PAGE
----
The Standard Three Questions of the Daily Scrum Falls Short

The more I work with agile teams one thing that consistently pops up is how teams run their daily scrum and the common practice of asking and answering the “3 standard questions”. I realize the scrum guide “suggests” using “What I did yesterday,” “What will I do today” and “Do I see any impediments” however these questions fall short of helping teams really achieve the intent of what a daily scrum is meant to accomplish. Even tacking on the “…to meet the Sprint Goal” doesn’t quite get the teams where they need to be. The intent of the daily scrum is to inspect and adapt the sprint plan. The Sprint Goal is meant to keep the team focused on delivering value and more importantly delighting customers.

The standard questions don’t foster collaborative conversation to support these intentions and tend to lead to status reporting. As I go through my agile coaching training and learn about powerful questions, I ponder what questions could be asked during the daily scrum that would actually facilitate more collaborative discussions towards inspecting and adapting the sprint plan. In addition, these questions should also get the teams talking more about delivering value and delighting customers. As I posed this question to other scrum master and coaches, some good examples emerged such as:

  • “How did you solve customer problem X yesterday?”
  • “What will you do on this story today to get closer to delighting our customers?”
  • “I have this blocker. How can we remove this barrier I’m experiencing?”
  • “What capability in this story did you deliver yesterday?”
  • “What capability for this story will you deliver today?”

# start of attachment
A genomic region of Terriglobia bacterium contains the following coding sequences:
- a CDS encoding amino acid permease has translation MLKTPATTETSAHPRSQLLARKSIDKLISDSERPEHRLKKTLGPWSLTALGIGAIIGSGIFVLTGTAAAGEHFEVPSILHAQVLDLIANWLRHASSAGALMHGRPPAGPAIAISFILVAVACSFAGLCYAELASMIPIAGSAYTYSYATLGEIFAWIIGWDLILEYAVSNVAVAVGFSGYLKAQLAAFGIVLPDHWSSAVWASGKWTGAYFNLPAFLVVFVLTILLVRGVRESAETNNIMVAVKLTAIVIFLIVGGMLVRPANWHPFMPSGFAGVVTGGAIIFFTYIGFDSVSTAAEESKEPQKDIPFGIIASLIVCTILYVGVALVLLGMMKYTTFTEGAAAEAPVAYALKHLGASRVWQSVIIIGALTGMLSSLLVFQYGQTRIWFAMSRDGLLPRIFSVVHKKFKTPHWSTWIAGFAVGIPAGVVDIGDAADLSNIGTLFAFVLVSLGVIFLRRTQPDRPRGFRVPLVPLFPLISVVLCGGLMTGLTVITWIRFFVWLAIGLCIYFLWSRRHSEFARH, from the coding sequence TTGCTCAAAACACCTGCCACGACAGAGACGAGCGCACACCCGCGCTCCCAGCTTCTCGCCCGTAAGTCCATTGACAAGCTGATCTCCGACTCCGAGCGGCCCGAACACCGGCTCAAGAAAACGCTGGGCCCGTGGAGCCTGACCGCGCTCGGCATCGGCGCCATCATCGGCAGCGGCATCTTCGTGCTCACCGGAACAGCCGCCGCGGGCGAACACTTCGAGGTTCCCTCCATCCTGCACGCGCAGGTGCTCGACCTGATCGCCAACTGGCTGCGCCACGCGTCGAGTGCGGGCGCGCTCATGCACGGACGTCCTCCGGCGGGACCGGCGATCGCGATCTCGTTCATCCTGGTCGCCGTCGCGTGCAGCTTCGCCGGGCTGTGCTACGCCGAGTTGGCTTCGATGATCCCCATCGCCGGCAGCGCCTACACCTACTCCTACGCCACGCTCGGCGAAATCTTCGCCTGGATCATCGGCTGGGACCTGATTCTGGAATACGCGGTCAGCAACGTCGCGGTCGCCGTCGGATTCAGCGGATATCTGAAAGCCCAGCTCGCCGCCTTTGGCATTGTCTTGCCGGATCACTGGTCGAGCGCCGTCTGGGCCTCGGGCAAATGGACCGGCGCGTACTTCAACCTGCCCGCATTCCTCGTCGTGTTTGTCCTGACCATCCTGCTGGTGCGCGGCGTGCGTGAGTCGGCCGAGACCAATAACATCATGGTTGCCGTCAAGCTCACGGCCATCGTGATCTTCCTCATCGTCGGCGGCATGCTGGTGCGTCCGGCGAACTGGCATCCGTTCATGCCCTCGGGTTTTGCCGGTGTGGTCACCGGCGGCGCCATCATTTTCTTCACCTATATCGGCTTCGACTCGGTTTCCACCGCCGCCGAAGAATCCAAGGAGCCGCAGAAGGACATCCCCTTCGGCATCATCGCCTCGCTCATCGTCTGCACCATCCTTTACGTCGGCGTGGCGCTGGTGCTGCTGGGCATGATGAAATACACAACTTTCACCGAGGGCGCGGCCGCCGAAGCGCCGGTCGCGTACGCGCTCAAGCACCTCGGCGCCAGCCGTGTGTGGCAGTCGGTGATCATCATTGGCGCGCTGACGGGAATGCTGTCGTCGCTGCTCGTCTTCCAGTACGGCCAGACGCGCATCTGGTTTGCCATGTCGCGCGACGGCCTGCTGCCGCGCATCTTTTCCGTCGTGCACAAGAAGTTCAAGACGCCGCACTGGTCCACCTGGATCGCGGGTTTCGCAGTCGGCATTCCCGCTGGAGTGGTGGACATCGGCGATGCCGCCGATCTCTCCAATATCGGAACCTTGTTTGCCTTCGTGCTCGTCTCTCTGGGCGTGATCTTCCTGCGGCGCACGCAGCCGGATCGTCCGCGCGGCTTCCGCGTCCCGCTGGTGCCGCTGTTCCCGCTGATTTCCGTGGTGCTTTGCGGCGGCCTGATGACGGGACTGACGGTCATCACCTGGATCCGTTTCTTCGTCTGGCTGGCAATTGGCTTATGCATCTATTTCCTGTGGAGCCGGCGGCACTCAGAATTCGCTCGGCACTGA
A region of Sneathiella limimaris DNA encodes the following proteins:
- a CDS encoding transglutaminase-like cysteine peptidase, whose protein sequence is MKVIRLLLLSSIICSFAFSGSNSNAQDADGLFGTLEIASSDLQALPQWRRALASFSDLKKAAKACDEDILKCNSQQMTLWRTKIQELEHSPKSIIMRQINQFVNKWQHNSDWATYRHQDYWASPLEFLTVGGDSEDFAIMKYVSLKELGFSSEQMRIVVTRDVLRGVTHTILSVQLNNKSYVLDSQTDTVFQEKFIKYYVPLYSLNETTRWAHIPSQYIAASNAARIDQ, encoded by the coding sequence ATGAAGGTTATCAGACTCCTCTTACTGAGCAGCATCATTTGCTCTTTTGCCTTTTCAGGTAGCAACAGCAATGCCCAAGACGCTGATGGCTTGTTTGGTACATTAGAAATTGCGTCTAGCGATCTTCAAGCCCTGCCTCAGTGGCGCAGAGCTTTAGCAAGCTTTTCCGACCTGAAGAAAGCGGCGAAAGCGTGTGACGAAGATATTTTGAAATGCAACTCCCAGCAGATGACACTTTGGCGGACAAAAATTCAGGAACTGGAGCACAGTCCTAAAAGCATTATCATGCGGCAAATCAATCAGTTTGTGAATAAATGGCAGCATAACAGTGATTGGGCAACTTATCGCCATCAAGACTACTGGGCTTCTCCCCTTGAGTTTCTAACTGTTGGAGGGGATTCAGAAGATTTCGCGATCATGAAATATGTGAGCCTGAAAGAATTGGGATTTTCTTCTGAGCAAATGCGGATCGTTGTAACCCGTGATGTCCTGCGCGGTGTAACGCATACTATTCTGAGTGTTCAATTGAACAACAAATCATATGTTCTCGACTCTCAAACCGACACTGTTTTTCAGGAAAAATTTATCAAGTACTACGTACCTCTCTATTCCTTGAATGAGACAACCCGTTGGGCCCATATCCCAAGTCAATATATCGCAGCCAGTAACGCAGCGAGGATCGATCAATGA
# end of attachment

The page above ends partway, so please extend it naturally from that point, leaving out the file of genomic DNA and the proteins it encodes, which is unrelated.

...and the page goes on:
• “How will we test this capability today?”

Why are these questions better than the standard 3? They require teams to really think about what they are doing and how that relates to the end-user, value and customer satisfaction. They also require teams to think around how they can help one another and where adjustments need to be made in their sprint plan. These questions foster conversation beyond standard answers such as “I’m working on that” or “I’m testing that” or “I’m almost done with that one”.  The Daily Scrum has always been a great challenge for teams especially those that are just starting out or don’t understand the true intent of the Daily Scrum. In reality the point isn’t to get them to answer questions about their work but to talk about how they are going to DO their work together and progress work forward. Questions can help facilitate that however naturally discussing delivering value and delighting customers is really what teams and scrum masters should strive towards. How do you get teams to hold conversations rather than answer questions?

Imagine an entire team that thinks like product owners and knows how to test and build software. What would that be like? When teams think in terms of problems they are solving for their customers and end-users and supporting the overall product vision and strategy, they tend to hold different conversations about what they are doing. They focus more on the outcomes and value rather than outputs and they also understand WHY they are doing it. Challenge your team to think more about building a product rather than delivering software. See where the conversation takes them and how much more productive their conversations become.

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